On 18 March a joint statement by the Provisional Institution of Self-Government, Kosovo political leaders, the UN Special Representative of the Secretary General, the European Union presidency and the QUINT (a body comprising five major western powers) called for the violence to stop, and stated that police investigations to identify and locate the perpetrators were being conducted. NATO confirmed that it was to send extra troops to supplement the 17,000 KFOR members already stationed there, and it was reported that the NATO chief had given KFOR commanders the authority to use proportional force necessary to ensure their safety, protect the innocent people of Kosovo and re-establish freedom of movement throughout Kosovo.

Amnesty International urges KFOR and UNMIK police that, in accordance with international standards, law enforcement officials and troops be instructed to use firearms only if other means remain ineffective, or without any promise of achieving the intended result, and reiterates that the standards underscore that law enforcement officials may resort to the intentional lethal use of firearms only when strictly unavoidable to protect life.

Background

The continuing uncertainty over the question of the 'final status' of Kosovo - which since July 1999 has remained under the control of the United Nations Interim Administration Mission in Kosovo (UNMIK) - has contributed to inter-ethnic tensions which have risen in the last year. In January 2003 KFOR reversed the decision taken in late 2002 to remove protection from Orthodox churches and monasteries against attacks by ethnic Albanians. In June 2003 a Serb family, 80-year-old Slobodan Stolic, his 78-year-old wife Radmila and 55-year-old son Ljubinko were brutally murdered in Obilic/Obiliq and their house burnt in what was seen as a racist attack to intimidate remaining Serbs into leaving the area. In June 2003 KFOR announced that the security situation in Uroševac/Ferizaj had deteriorated with arson attacks on minority properties and an explosion in the yard of an Orthodox church. On 13 August, the day the new Special Representative of the Secretary General, Harri Holkeri, arr ived in Kosovo, a gun attack on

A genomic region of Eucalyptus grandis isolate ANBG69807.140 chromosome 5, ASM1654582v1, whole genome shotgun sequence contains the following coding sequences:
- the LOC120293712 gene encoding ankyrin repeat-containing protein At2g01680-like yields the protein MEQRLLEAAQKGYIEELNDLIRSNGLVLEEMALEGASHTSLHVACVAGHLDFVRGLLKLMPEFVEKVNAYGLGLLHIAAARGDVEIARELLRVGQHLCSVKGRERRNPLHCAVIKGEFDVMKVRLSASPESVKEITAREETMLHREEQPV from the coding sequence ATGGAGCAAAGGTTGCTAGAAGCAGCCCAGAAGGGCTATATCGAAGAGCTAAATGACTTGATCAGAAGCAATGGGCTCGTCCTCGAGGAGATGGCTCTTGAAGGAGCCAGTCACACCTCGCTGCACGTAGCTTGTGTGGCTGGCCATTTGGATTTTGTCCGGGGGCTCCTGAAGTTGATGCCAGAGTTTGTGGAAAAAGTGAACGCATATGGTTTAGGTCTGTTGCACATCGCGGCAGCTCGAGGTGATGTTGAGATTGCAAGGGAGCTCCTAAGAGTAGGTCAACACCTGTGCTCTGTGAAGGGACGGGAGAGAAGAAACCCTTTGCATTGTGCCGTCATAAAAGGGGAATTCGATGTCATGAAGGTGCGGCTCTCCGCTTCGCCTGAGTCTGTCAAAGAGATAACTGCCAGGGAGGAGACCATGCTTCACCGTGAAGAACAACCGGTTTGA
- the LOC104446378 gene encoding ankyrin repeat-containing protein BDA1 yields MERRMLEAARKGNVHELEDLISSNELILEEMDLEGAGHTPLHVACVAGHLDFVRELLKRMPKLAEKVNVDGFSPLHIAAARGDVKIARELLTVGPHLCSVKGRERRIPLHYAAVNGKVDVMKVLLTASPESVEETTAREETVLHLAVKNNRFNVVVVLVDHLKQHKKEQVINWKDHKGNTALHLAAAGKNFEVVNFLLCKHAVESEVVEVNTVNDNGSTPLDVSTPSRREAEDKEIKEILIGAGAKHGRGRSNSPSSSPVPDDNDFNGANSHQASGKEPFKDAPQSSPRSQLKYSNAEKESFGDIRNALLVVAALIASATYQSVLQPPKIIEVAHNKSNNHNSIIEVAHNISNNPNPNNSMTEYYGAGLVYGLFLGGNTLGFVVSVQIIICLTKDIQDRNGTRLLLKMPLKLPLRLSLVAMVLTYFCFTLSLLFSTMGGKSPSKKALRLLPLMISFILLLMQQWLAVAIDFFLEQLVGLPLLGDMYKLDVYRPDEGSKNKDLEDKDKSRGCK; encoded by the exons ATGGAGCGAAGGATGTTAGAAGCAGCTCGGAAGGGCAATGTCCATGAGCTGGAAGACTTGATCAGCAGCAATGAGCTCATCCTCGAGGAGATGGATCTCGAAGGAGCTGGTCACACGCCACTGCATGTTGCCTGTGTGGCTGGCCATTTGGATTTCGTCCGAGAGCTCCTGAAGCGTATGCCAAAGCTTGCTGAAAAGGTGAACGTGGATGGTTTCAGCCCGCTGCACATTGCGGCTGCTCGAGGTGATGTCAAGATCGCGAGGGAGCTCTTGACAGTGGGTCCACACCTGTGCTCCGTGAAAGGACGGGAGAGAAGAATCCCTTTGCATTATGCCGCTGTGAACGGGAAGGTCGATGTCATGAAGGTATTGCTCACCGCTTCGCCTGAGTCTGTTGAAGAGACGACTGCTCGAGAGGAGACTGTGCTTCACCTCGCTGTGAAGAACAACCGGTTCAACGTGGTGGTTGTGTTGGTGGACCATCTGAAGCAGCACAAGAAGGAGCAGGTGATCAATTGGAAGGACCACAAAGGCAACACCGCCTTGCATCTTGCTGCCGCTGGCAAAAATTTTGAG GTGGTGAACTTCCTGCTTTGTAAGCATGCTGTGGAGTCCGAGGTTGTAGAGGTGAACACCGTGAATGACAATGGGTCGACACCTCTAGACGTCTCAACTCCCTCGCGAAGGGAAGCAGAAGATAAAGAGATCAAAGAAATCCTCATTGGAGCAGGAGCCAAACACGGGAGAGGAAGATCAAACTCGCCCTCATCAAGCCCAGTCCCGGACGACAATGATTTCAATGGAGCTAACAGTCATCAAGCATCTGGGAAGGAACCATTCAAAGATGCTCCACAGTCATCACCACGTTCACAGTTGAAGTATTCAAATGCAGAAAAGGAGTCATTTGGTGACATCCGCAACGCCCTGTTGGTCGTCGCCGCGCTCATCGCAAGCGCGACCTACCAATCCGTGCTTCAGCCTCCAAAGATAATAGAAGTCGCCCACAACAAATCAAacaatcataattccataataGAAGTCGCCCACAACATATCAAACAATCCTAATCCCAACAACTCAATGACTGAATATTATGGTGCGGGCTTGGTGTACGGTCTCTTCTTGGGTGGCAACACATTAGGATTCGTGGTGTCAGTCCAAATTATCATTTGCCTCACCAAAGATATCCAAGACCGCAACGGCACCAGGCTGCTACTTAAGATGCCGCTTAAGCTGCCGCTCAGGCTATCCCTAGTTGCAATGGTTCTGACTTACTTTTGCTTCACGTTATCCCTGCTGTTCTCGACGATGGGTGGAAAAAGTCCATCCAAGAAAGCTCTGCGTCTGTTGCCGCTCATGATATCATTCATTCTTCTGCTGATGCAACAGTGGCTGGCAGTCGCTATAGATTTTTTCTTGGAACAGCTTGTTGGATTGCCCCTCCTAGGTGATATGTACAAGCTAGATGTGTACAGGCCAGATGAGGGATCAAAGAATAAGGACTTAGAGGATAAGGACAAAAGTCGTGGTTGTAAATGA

Amnesty International believes that the recurrence of ethnic violence in Kosovo underscores the failure of the UNMIK as well as the authorities in Serbia and Montenegro to seriously address the legacy of human rights violations and abuses in Kosovo, including in particular the continuing impunity for the perpetrators of inter-ethnic violence, and a continuing failure to resolve the fate of those who "disappeared" and were abducted during, and following, the conflict in 1999. Amnesty International remains extremely concerned at the lack of progress made in the last four years by the Serbian authorities in bringing to justice those suspected of the "disappearance" of thousands ethnic Albanians in Kosovo when the province was administered by Serbia. The organization is also extremely concerned at the lack of progress by the Kosovo authorities in bringing to justice those responsible for the abduction of some 1,200 Serbs, Roma and members of other minority communities (see: Amnes ty Inte rnational, Serbia and Mon